JOHN HENRY CROSBY: You can imagine how difficult it was to select material for a book of just a few hundred pages! That said, Dietrich von Hildebrand’s memoirs begin with his childhood and cover in great detail the period of his youth, university years, and, only toward the end, his battle against Nazism. Thus, from the point of view of this volume, most of the memoirs were not contenders for inclusion.
We were helped by the fact that much of what appears in My Battle Against Hitler was published in a German volume which appeared in 1994. That volume, which is part of an important scholarly series on contemporary history, was not sufficiently discovered in the German-speaking world and totally overlooked everywhere else. My Battle Against Hitler is far less scholarly than the German edition inasmuch as we wanted to present the moving and inspirational figure of Dietrich von Hildebrand to a broad readership. But many of our footnotes, and much key historical information which played a role in our presentation of the material, derives from this German edition.
If I had to speculate, I’d say that about 10% of what appears in My Battle Against Hitler surfaced during my research over the past decade. There is, for instance, a key encounter between Hildebrand and Cardinal Eugenio Pacelli which took place in 1922 that I discovered in Alice von Hildebrand’s files. The account of Hildebrand’s dramatic escape from Vienna in March 1938 probably features the most new sources—including a fabulous letter written by Hildebrand’s nephew Michael Braunfels who was present during his uncle’s escape from Vienna. And, of course, My Battle Against Hitler features some of the very few surviving photos of Hildebrand from the 1930s, along with images of extraordinary documents I discovered during my research.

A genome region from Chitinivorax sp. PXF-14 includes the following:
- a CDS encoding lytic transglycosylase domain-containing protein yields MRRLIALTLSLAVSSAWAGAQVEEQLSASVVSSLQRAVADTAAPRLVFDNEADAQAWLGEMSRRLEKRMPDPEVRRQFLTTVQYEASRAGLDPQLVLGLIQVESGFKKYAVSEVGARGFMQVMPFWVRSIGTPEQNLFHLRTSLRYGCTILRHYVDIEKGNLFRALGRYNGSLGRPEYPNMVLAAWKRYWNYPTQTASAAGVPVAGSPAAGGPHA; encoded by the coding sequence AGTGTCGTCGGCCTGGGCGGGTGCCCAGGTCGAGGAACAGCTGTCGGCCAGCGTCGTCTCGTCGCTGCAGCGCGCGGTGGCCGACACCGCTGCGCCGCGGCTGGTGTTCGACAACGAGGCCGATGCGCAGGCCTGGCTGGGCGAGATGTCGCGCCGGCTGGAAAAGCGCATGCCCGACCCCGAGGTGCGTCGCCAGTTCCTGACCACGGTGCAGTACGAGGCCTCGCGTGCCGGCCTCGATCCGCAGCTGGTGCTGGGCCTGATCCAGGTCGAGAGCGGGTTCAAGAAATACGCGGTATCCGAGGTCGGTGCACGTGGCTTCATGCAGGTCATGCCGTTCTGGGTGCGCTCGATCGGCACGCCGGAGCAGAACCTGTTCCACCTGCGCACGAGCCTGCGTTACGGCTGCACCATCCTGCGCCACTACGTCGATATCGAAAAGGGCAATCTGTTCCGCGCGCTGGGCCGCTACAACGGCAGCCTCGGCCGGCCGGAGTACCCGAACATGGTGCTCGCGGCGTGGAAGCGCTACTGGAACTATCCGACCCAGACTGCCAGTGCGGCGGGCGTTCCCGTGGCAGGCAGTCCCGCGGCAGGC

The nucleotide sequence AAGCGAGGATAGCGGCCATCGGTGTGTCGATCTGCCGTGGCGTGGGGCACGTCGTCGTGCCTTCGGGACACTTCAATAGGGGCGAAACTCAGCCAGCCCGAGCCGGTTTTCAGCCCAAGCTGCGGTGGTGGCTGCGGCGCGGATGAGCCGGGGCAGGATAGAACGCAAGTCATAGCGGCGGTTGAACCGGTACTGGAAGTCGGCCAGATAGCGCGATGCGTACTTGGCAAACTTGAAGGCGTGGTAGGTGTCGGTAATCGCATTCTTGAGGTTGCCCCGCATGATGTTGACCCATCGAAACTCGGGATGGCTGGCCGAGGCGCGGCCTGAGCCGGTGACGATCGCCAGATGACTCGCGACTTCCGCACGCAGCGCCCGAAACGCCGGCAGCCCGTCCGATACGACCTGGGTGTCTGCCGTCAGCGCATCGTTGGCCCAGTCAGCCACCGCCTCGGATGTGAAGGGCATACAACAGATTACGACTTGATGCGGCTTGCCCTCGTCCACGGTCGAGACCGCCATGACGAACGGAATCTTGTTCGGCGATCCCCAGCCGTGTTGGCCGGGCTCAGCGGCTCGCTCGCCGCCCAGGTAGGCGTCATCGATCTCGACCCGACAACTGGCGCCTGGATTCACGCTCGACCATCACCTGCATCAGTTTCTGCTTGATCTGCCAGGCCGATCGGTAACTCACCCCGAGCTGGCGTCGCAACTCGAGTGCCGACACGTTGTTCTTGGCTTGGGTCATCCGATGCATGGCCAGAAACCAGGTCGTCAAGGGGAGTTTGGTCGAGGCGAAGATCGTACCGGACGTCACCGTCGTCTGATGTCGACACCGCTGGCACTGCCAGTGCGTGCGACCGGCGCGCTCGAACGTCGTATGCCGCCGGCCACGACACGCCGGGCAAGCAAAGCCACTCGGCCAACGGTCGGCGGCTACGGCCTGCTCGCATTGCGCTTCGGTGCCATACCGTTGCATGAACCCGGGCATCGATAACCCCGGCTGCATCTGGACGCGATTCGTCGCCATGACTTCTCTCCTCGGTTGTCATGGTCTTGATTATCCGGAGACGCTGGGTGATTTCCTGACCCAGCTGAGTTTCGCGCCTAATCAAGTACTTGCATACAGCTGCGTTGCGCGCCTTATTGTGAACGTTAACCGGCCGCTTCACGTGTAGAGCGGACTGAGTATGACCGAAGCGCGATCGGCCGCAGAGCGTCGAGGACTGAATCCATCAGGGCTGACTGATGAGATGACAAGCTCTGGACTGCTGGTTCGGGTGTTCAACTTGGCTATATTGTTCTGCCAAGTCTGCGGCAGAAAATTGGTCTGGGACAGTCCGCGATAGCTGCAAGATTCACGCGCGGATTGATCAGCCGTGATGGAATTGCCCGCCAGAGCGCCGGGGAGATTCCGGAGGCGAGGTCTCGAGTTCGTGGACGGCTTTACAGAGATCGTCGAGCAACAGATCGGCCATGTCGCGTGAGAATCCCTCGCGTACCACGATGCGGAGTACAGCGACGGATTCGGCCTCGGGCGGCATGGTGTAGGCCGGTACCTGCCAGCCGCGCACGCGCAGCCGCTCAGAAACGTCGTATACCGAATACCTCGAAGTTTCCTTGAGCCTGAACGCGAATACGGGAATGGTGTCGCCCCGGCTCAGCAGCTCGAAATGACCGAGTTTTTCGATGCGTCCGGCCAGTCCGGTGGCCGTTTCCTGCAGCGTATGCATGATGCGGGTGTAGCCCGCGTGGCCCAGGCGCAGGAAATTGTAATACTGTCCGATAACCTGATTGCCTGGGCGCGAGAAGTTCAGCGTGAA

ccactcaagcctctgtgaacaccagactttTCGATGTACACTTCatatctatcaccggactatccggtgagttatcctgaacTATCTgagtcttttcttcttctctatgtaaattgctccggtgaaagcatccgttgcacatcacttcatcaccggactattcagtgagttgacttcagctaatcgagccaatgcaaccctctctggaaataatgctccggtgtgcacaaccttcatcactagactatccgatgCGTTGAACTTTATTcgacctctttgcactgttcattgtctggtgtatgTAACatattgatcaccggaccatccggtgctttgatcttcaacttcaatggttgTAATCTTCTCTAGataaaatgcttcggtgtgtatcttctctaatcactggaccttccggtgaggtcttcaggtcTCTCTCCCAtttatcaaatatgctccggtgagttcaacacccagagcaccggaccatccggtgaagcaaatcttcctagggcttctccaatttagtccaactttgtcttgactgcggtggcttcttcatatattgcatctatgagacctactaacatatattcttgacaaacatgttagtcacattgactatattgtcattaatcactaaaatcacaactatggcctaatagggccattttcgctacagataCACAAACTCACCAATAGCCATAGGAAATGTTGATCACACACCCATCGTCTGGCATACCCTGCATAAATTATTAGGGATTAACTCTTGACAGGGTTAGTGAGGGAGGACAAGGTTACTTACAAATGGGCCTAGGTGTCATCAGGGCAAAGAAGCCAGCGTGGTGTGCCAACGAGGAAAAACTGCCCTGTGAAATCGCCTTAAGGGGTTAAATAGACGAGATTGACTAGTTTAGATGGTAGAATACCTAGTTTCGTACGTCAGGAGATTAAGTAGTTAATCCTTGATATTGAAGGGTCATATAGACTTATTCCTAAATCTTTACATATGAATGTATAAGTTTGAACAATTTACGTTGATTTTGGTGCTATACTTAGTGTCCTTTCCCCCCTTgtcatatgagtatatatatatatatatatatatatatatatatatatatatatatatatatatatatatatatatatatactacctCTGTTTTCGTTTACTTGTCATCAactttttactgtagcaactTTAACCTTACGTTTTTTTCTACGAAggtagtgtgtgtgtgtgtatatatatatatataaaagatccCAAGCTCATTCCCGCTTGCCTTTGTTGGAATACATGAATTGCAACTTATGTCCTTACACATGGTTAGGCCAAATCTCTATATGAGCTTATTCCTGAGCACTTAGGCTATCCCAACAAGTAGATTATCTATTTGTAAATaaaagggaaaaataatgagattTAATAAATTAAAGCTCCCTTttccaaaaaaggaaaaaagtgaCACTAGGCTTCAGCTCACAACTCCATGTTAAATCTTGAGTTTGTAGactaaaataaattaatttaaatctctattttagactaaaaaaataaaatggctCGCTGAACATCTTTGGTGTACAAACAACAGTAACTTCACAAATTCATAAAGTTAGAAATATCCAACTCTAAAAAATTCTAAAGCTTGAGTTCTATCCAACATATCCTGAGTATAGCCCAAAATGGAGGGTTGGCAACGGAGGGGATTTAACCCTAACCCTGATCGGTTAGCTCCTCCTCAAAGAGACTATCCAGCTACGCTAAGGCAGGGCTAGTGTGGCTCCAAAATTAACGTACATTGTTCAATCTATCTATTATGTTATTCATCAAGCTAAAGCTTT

PETE: Dietrich von Hildebrand’s story is one that in my own education never came up on my radar. Why do you think this is and why is the time right now for us to learn about him and his stand against Hitler?